UNFAIR LABOR PRACTICE - EMPLOYEE FILING
Filing Requirements for Employees
- You must be a current or former public employee bringing a complaint on your own behalf. If not, contact our office.
- If you wish to file a complaint against both the employer and the union, a separate complaint is required for each.
- Employees can only allege certain violations against an employer or a union. If your complaint does not concern any of the violations listed below, please contact our office.
- Filing a complaint: Complete the Unfair Labor Practice Complaint form, attach a statement of facts (sample statement of facts) and complete a certificate of service (certificate of service form). Refer to the General Information page for more details.
- Your Statement of Facts must include the specific allegations and required elements using the 'Types of Violations' information below. Also:
- Include times, dates, places, and participants of occurrences.
- State whether a related grievance has been filed.
- Describe the requested remedies.
- Review the full requirements described in WAC 391-45-050
Types of Violations
You must include facts related to all the elements for each violation alleged in your complaint.
Click here to print types of violations that an employee can allege.
Use the decision tree below as a guide to determine which violations you are alleging.
After You File - Complaint Process
A complaint is reviewed to determine whether it alleges a violation under PERC’s authority and a preliminary ruling or deficiency notice is issued generally within 30 days after filing.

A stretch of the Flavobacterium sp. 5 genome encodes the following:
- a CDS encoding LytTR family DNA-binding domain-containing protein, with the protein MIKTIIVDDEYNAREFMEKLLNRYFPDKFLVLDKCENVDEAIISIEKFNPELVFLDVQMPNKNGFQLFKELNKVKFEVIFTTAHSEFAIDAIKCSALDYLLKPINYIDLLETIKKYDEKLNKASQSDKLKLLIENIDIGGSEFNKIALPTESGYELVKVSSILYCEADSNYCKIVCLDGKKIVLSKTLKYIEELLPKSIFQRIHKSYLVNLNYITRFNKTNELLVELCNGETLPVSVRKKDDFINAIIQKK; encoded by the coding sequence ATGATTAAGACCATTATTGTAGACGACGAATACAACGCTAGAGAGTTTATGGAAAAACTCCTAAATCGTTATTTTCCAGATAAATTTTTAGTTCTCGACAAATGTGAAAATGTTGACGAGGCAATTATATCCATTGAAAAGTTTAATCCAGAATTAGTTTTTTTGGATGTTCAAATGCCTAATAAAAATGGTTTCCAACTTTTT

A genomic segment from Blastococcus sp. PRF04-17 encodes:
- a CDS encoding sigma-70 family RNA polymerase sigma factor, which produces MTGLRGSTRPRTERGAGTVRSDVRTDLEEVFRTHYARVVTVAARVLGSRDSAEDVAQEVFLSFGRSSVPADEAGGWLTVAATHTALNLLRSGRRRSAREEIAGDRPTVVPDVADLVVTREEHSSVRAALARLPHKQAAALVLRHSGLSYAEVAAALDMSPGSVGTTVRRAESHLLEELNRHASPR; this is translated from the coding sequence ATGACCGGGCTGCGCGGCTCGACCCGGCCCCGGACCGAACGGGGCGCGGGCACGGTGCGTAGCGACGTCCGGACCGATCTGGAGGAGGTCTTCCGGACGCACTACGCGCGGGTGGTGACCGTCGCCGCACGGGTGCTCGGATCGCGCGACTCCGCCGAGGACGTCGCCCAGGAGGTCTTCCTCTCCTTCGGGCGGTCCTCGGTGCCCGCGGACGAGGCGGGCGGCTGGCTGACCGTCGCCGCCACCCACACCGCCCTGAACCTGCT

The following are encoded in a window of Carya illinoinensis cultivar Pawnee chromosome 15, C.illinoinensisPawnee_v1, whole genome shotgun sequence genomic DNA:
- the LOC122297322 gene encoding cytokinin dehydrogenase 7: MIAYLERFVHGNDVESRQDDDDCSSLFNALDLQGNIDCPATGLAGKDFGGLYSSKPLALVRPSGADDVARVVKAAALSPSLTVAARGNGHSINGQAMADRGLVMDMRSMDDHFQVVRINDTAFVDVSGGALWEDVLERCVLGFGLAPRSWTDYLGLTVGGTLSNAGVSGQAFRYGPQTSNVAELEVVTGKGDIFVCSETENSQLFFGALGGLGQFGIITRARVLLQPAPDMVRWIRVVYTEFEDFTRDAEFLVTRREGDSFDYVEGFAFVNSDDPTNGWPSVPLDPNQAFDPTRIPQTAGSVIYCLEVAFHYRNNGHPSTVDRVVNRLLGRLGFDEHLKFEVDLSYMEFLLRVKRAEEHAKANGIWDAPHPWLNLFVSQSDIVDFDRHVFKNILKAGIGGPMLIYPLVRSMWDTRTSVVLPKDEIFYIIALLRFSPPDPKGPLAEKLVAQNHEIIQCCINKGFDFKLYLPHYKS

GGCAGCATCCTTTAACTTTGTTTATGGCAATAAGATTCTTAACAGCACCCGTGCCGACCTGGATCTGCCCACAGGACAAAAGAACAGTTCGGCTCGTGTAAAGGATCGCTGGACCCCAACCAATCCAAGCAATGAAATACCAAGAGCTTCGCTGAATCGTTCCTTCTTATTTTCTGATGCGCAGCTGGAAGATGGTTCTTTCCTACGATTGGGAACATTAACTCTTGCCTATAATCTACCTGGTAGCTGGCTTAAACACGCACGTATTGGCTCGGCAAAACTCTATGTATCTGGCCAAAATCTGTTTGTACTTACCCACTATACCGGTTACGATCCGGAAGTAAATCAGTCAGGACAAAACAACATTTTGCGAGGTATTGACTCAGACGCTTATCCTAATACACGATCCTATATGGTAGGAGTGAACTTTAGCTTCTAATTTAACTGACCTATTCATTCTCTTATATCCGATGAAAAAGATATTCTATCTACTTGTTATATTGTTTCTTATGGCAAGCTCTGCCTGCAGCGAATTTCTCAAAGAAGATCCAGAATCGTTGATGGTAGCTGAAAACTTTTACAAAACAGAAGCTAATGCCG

If a preliminary ruling is issued, the respondent will need to file and answer. The parties are notified by assignment letter that the case is assigned to an examiner who contacts the parties to schedule a hearing. After the hearing an examiner will issue a decision. The examiner's decision may be appealed to the Commission by filing a notice of appeal.
If a deficiency notice is issued, the complainant is given the opportunity to correct the deficiency and file an amended complaint or withdraw the complaint. If an amended complaint is filed, it will be reviewed the same as the original complaint described above. If it does allege a violation under PERC’s authority, a preliminary ruling will be issued. If it does not allege a violation under PERC’s authority an order of dismissal will be issued. The order of dismissal may be appealed to the Commission by filing a notice of appeal.
After You File - Appeal Process
The notice of appeal provides notice that a party is appealing an order of dismissal or decision and is due 20 days from the date the decision is issued. That deadline cannot be extended. A notice of appeal must include specific reasons as to why the order of dismissal is being appealed or identify the number of finding of fact, conclusions of law, or order being appealed in a decision. After the notice of appeal has been filed, the parties will be able to file appeal briefs.
The appeal brief explains what is being appealed and why, and provides legal arguments as to why the order of dismissal or decision should be overturned by the Commission. The appeal brief is due 14 days after the notice of appeal is filed. That deadline can be extended by request to the Executive Director at email@example.com. The brief should be 12-point font, double-spaced, and no more than 25 pages.
The response brief is due 14 days after the appeal brief is served. That deadline can be extended by request to the Executive Director at firstname.lastname@example.org. The brief should be 12-point font, double-spaced, and no more than 25 pages.
Once all briefs have been submitted the Commission will review the case record and either affirm or reverse the dismissal.
All appeal documents must comply with the service requirements at WAC 391-08-120 .